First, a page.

One of the questions I was asked in a recent interview – Can a newbie writer hope to make decent money out of self-publishing?
I was startled to see this question because it seems very obvious to me (and to a lot of other Indies, I’m sure) that self-publishing is where the money is. Where else can you expect to get royalties of 65-70%?
In traditional publishing the superstars – the Stephen Kings and the Nora Roberts – are the ones making serious money. Everyone else is obliged to hang on to their day jobs.
This is quite different from self-publishing where even mid-list authors – people you might never hear about – are quitting their day jobs because they are able to pay the bills. The reason you might never hear of them is that they need to sell a mere 75 ebooks each day at $2.99 in order to make a living. The amount people seem to agree is a living wage? $50,000.
But I guess all of this may not be very obvious to a lot of people, so I thought I’d point you to a couple excellent blog posts. You can decide for yourself.
The Passive Guy: Indie Authors Are Quitting Their Day Jobs.
The second post is by the amazing Hugh Howey: Newbie Author Declines $120,000 3-book Deal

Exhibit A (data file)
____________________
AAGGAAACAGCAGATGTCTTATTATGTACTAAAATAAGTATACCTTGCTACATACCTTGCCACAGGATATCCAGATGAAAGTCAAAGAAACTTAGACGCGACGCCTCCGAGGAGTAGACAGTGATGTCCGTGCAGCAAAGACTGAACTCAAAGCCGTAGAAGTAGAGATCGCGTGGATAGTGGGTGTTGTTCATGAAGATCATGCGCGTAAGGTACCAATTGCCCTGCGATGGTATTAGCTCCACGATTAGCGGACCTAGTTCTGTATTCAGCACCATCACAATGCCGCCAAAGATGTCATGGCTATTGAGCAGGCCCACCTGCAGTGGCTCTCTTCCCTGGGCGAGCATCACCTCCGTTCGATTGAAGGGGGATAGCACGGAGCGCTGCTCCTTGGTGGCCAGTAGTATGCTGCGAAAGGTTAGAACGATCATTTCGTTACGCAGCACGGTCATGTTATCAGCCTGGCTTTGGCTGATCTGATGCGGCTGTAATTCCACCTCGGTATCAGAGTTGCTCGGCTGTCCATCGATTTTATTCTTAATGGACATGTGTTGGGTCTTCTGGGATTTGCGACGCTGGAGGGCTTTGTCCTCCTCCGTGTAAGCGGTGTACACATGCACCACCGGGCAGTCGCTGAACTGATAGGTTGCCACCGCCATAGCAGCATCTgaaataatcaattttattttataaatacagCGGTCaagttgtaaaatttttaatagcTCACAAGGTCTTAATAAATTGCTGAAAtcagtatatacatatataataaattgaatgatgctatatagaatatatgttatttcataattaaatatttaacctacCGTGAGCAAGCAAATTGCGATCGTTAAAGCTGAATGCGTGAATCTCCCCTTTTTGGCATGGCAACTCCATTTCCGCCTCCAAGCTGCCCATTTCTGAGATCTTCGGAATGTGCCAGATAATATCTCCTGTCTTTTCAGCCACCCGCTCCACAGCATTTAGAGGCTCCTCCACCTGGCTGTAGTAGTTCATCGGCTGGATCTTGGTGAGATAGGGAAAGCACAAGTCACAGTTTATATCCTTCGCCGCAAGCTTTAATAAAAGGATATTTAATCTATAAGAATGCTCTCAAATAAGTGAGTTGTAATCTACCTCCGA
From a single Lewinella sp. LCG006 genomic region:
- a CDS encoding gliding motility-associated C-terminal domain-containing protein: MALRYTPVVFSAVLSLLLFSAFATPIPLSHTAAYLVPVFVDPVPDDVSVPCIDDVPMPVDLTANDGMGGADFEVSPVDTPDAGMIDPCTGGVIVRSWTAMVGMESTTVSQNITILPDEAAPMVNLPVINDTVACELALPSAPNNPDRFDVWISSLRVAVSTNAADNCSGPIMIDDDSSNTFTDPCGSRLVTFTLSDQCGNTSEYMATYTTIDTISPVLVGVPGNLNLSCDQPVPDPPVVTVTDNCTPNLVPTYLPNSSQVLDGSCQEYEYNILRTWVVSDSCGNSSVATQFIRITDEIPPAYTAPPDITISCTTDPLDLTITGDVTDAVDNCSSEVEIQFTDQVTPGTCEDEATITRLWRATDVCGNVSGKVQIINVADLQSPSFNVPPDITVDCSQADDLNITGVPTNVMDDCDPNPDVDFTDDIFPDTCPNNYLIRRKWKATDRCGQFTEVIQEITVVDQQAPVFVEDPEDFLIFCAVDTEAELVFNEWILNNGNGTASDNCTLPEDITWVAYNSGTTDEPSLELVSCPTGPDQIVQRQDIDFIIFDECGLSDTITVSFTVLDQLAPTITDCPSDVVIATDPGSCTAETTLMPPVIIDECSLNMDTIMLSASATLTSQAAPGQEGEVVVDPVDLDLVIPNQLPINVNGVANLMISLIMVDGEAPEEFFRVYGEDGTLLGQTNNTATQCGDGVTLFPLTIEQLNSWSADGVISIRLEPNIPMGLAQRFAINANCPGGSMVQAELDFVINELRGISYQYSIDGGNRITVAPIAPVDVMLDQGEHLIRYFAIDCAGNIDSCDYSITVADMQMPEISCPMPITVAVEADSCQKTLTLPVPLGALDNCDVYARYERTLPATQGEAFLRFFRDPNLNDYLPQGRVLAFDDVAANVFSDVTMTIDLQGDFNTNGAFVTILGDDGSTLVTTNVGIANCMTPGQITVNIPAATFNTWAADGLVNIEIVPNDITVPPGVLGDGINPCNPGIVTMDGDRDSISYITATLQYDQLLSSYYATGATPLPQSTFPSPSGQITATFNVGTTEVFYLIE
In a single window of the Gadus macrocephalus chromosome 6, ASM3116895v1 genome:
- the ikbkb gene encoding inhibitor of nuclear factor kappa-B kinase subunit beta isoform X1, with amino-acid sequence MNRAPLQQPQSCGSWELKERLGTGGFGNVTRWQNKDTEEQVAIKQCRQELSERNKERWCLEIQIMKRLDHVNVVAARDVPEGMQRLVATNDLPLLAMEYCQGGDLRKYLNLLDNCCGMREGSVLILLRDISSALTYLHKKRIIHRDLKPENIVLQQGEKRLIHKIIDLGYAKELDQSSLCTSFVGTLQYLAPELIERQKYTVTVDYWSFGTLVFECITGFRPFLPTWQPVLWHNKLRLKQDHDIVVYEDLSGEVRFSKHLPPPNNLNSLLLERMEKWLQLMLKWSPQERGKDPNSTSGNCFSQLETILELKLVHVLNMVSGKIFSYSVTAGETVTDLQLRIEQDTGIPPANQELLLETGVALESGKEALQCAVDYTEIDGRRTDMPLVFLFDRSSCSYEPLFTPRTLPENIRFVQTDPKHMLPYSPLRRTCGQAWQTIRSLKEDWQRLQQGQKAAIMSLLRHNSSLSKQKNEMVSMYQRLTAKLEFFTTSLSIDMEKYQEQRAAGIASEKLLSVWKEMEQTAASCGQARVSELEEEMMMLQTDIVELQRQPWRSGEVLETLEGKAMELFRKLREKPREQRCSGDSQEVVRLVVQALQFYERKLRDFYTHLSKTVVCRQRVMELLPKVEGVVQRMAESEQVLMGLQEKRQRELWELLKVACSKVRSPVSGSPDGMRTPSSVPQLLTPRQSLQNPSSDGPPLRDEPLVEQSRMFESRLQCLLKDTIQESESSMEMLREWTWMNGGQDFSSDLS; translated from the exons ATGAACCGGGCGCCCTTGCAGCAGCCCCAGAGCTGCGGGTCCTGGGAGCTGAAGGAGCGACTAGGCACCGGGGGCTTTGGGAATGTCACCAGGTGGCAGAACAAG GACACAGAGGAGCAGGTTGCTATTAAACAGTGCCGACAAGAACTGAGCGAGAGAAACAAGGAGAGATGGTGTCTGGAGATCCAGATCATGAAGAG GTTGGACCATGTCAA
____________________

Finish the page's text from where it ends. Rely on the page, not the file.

With so many (inexpensive) options available to authors who are not traditionally published (and even those who are), literary agents are having to reinvent themselves. An interesting post from The Passive Voice.
Everyone knows that John Locke sold a million copies of his 99cent ebooks. Based on this, he signed a pretty lucrative deal Simon & Schuster. But his paperbacks haven’t been doing quite as well.
Amanda Hocking, on the other hand, who signed with St. Martin’s Press, is selling very well.
More on this story here.
With the rise in popularity of ebooks comes the need for electronic autographs. Kindlegraph’s been around for a bit, but only now do I see enough people using it. For a primer on Kindlegraph, click here.
Like previous news from Penguin about its subsidy press ‘Book Country’ wasn’t bad enough (see my previous posts), now comes news that Penguin is refusing to participate in ebook lending citing priracy concerns. For more details, refer to this story in mashable.com.
Not a good week for Penguin publicity-wise.
Amazon has launched a digital book lending library which, as you might imagine, isn’t making the big 6 NY book publishers too happy. The program is called Kindle Owners’ Lending Library. None of the big 6 is participating because they fear a loss in sales, especially from their back lists (ie.e older titles). Only 5000 titles are available at this time, and only to the subscribers of the Amazon Prime program who are also Kindle owners.
Wonder what this’ll mean for indie publishers and the self-published.